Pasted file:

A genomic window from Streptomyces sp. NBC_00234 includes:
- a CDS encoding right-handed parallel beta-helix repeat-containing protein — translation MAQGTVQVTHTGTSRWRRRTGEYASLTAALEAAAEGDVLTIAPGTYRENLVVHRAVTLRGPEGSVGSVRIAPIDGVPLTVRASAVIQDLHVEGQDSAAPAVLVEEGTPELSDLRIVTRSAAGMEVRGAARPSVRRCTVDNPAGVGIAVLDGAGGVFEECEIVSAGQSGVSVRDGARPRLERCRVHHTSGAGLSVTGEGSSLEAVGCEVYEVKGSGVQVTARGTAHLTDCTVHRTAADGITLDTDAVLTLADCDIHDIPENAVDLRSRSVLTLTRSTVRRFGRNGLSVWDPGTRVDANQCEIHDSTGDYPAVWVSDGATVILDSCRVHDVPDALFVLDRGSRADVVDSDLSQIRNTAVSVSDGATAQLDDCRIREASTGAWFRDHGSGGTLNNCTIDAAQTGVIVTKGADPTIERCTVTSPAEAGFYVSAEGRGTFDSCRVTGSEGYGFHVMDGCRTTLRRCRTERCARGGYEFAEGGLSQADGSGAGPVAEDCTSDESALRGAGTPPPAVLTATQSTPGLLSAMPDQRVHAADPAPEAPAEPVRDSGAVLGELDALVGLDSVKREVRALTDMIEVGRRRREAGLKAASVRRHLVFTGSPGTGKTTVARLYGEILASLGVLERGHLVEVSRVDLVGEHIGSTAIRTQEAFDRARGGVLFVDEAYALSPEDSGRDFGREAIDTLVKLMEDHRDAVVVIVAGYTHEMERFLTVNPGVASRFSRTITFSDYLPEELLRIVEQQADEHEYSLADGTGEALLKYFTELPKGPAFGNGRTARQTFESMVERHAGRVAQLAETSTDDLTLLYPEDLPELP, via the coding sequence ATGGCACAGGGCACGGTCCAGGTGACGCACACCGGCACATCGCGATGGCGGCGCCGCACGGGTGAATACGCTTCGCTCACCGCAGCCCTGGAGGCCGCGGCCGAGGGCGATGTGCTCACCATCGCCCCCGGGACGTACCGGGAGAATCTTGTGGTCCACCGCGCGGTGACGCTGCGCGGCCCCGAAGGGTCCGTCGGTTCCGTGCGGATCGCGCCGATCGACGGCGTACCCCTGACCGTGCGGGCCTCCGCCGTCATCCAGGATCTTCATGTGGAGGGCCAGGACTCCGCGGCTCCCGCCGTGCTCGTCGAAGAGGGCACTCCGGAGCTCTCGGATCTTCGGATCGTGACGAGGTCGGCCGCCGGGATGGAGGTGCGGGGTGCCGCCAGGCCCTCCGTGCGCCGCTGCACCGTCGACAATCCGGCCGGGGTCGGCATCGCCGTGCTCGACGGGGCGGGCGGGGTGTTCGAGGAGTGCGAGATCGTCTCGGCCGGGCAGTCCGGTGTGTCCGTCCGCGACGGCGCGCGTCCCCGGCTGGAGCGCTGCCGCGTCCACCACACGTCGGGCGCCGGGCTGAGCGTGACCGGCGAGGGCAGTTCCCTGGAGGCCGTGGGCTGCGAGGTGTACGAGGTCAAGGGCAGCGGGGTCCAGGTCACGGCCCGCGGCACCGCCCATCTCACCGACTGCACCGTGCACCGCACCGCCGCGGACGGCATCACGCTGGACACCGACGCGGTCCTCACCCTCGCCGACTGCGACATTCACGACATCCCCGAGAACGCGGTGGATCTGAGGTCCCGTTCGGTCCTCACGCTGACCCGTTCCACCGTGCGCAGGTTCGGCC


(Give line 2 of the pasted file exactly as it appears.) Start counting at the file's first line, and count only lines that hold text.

- a CDS encoding right-handed parallel beta-helix repeat-containing protein — translation MAQGTVQVTHTGTSRWRRRTGEYASLTAALEAAAEGDVLTIAPGTYRENLVVHRAVTLRGPEGSVGSVRIAPIDGVPLTVRASAVIQDLHVEGQDSAAPAVLVEEGTPELSDLRIVTRSAAGMEVRGAARPSVRRCTVDNPAGVGIAVLDGAGGVFEECEIVSAGQSGVSVRDGARPRLERCRVHHTSGAGLSVTGEGSSLEAVGCEVYEVKGSGVQVTARGTAHLTDCTVHRTAADGITLDTDAVLTLADCDIHDIPENAVDLRSRSVLTLTRSTVRRFGRNGLSVWDPGTRVDANQCEIHDSTGDYPAVWVSDGATVILDSCRVHDVPDALFVLDRGSRADVVDSDLSQIRNTAVSVSDGATAQLDDCRIREASTGAWFRDHGSGGTLNNCTIDAAQTGVIVTKGADPTIERCTVTSPAEAGFYVSAEGRGTFDSCRVTGSEGYGFHVMDGCRTTLRRCRTERCARGGYEFAEGGLSQADGSGAGPVAEDCTSDESALRGAGTPPPAVLTATQSTPGLLSAMPDQRVHAADPAPEAPAEPVRDSGAVLGELDALVGLDSVKREVRALTDMIEVGRRRREAGLKAASVRRHLVFTGSPGTGKTTVARLYGEILASLGVLERGHLVEVSRVDLVGEHIGSTAIRTQEAFDRARGGVLFVDEAYALSPEDSGRDFGREAIDTLVKLMEDHRDAVVVIVAGYTHEMERFLTVNPGVASRFSRTITFSDYLPEELLRIVEQQADEHEYSLADGTGEALLKYFTELPKGPAFGNGRTARQTFESMVERHAGRVAQLAETSTDDLTLLYPEDLPELP, via the coding sequence ATGGCACAGGGCACGGTCCAGGTGACGCACACCGGCACATCGCGATGGCGGCGCCGCACGGGTGAATACGCTTCGCTCACCGCAGCCCTGGAGGCCGCGGCCGAGGGCGATGTGCTCACCATCGCCCCCGGGACGTACCGGGAGAATCTTGTGGTCCACCGCGCGGTGACGCTGCGCGGCCCCGAAGGGTCCGTCGGTTCCGTGCGGATCGCGCCGATCGACGGCGTACCCCTGACCGTGCGGGCCTCCGCCGTCATCCAGGATCTTCATGTGGAGGGCCAGGACTCCGCGGCTCCCGCCGTGCTCGTCGAAGAGGGCACTCCGGAGCTCTCGGATCTTCGGATCGTGACGAGGTCGGCCGCCGGGATGGAGGTGCGGGGTGCCGCCAGGCCCTCCGTGCGCCGCTGCACCGTCGACAATCCGGCCGGGGTCGGCATCGCCGTGCTCGACGGGGCGGGCGGGGTGTTCGAGGAGTGCGAGATCGTCTCGGCCGGGCAGTCCGGTGTGTCCGTCCGCGACGGCGCGCGTCCCCGGCTGGAGCGCTGCCGCGTCCACCACACGTCGGGCGCCGGGCTGAGCGTGACCGGCGAGGGCAGTTCCCTGGAGGCCGTGGGCTGCGAGGTGTACGAGGTCAAGGGCAGCGGGGTCCAGGTCACGGCCCGCGGCACCGCCCATCTCACCGACTGCACCGTGCACCGCACCGCCGCGGACGGCATCACGCTGGACACCGACGCGGTCCTCACCCTCGCCGACTGCGACATTCACGACATCCCCGAGAACGCGGTGGATCTGAGGTCCCGTTCGGTCCTCACGCTGACCCGTTCCACCGTGCGCAGGTTCGGCC